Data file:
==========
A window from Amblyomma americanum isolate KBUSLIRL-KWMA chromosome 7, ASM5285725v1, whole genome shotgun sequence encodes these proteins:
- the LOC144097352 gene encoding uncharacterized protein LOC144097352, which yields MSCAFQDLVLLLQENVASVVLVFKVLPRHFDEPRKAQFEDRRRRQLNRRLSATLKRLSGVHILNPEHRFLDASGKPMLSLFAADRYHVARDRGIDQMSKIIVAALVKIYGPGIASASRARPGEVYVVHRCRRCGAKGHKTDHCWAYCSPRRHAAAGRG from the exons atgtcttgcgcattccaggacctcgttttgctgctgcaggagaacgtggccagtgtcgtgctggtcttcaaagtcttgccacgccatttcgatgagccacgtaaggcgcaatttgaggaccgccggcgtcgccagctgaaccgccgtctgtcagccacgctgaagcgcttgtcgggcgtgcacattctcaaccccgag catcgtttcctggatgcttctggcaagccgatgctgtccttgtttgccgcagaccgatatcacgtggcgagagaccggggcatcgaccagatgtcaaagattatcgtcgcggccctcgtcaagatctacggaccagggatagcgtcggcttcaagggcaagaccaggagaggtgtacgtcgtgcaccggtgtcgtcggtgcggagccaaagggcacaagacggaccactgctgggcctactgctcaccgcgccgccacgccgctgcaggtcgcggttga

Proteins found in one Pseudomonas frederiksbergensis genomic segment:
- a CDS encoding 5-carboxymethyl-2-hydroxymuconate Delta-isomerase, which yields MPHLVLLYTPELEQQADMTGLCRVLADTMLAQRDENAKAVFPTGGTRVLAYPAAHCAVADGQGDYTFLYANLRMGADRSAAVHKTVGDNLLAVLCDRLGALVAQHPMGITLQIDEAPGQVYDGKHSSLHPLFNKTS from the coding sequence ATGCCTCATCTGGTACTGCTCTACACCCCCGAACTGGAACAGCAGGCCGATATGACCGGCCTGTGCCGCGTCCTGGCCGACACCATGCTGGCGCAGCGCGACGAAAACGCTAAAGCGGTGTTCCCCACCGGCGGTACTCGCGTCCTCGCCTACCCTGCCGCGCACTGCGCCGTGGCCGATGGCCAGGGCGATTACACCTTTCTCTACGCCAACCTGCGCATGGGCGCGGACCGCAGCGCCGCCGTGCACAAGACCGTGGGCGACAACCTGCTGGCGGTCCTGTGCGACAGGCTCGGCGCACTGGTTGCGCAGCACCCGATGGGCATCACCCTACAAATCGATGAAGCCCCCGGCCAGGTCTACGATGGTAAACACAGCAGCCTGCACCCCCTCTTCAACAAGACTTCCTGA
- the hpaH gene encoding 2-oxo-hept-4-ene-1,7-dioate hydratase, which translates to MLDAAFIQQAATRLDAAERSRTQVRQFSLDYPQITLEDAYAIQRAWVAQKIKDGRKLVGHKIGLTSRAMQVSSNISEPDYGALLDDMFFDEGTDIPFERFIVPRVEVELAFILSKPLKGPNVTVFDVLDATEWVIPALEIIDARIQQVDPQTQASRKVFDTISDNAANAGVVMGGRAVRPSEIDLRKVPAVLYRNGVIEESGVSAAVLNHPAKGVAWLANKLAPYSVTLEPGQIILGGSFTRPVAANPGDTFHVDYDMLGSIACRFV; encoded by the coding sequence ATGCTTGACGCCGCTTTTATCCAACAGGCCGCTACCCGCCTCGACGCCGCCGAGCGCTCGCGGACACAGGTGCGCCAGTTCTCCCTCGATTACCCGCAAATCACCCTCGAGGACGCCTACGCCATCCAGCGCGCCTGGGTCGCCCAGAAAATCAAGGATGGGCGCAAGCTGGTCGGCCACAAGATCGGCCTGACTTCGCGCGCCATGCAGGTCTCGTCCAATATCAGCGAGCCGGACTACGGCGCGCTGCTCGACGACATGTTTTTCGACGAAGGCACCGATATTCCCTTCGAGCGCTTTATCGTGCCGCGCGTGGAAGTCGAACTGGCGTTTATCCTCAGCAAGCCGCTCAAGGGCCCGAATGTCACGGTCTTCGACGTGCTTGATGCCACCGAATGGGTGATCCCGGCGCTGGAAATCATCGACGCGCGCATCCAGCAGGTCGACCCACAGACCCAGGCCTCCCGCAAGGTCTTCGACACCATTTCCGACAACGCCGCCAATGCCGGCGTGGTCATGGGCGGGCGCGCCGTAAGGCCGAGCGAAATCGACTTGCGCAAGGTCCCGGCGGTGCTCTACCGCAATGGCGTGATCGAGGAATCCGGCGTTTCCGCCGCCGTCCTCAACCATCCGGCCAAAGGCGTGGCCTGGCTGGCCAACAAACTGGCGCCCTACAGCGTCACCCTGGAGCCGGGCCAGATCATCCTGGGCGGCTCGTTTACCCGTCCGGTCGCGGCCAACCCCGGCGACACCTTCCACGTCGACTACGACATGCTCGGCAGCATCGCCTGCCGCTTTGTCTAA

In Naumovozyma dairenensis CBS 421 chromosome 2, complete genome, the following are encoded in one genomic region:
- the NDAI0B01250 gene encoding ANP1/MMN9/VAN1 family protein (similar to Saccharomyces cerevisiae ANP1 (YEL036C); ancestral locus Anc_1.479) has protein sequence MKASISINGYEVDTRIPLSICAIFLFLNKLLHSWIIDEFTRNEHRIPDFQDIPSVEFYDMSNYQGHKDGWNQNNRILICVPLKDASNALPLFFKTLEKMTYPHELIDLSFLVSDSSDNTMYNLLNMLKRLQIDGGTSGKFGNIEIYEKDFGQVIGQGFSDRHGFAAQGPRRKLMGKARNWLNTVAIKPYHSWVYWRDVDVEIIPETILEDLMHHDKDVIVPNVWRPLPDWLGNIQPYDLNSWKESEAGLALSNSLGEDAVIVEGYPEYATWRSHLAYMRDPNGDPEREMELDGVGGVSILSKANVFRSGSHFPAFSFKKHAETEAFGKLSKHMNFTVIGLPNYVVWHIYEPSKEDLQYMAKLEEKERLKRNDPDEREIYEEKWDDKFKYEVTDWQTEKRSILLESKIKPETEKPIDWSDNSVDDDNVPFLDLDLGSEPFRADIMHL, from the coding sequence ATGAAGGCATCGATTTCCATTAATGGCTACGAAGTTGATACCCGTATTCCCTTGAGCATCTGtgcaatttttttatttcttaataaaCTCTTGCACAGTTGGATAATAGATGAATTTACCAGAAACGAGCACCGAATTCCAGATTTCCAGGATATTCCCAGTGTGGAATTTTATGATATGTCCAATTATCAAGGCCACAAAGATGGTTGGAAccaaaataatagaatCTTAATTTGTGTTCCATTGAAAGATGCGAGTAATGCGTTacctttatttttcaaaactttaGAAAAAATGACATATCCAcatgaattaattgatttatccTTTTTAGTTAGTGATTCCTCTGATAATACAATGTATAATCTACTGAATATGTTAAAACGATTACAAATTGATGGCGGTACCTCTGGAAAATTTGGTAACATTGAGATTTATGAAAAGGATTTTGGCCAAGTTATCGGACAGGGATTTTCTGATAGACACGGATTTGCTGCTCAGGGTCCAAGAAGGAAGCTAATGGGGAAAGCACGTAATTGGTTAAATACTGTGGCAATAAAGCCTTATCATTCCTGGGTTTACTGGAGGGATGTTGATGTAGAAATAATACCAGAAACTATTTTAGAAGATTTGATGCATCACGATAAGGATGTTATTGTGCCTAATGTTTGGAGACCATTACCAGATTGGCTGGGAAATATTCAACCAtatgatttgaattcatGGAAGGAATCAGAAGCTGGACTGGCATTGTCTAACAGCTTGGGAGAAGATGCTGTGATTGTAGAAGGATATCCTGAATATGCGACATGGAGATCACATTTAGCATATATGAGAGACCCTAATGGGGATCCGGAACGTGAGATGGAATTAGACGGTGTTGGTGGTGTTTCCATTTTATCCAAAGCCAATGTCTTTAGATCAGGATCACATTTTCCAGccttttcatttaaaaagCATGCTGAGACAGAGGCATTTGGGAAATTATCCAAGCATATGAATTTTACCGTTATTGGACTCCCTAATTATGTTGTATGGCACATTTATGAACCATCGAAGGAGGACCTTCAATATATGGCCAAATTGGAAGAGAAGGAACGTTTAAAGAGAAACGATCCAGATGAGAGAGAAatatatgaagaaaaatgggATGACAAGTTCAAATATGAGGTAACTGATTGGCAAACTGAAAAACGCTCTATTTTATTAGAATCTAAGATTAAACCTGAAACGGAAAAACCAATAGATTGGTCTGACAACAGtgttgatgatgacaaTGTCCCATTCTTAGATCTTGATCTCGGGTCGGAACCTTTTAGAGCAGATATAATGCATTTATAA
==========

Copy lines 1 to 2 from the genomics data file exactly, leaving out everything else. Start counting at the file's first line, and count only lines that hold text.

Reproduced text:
A window from Amblyomma americanum isolate KBUSLIRL-KWMA chromosome 7, ASM5285725v1, whole genome shotgun sequence encodes these proteins:
- the LOC144097352 gene encoding uncharacterized protein LOC144097352, which yields MSCAFQDLVLLLQENVASVVLVFKVLPRHFDEPRKAQFEDRRRRQLNRRLSATLKRLSGVHILNPEHRFLDASGKPMLSLFAADRYHVARDRGIDQMSKIIVAALVKIYGPGIASASRARPGEVYVVHRCRRCGAKGHKTDHCWAYCSPRRHAAAGRG from the exons atgtcttgcgcattccaggacctcgttttgctgctgcaggagaacgtggccagtgtcgtgctggtcttcaaagtcttgccacgccatttcgatgagccacgtaaggcgcaatttgaggaccgccggcgtcgccagctgaaccgccgtctgtcagccacgctgaagcgcttgtcgggcgtgcacattctcaaccccgag catcgtttcctggatgcttctggcaagccgatgctgtccttgtttgccgcagaccgatatcacgtggcgagagaccggggcatcgaccagatgtcaaagattatcgtcgcggccctcgtcaagatctacggaccagggatagcgtcggcttcaagggcaagaccaggagaggtgtacgtcgtgcaccggtgtcgtcggtgcggagccaaagggcacaagacggaccactgctgggcctactgctcaccgcgccgccacgccgctgcaggtcgcggttga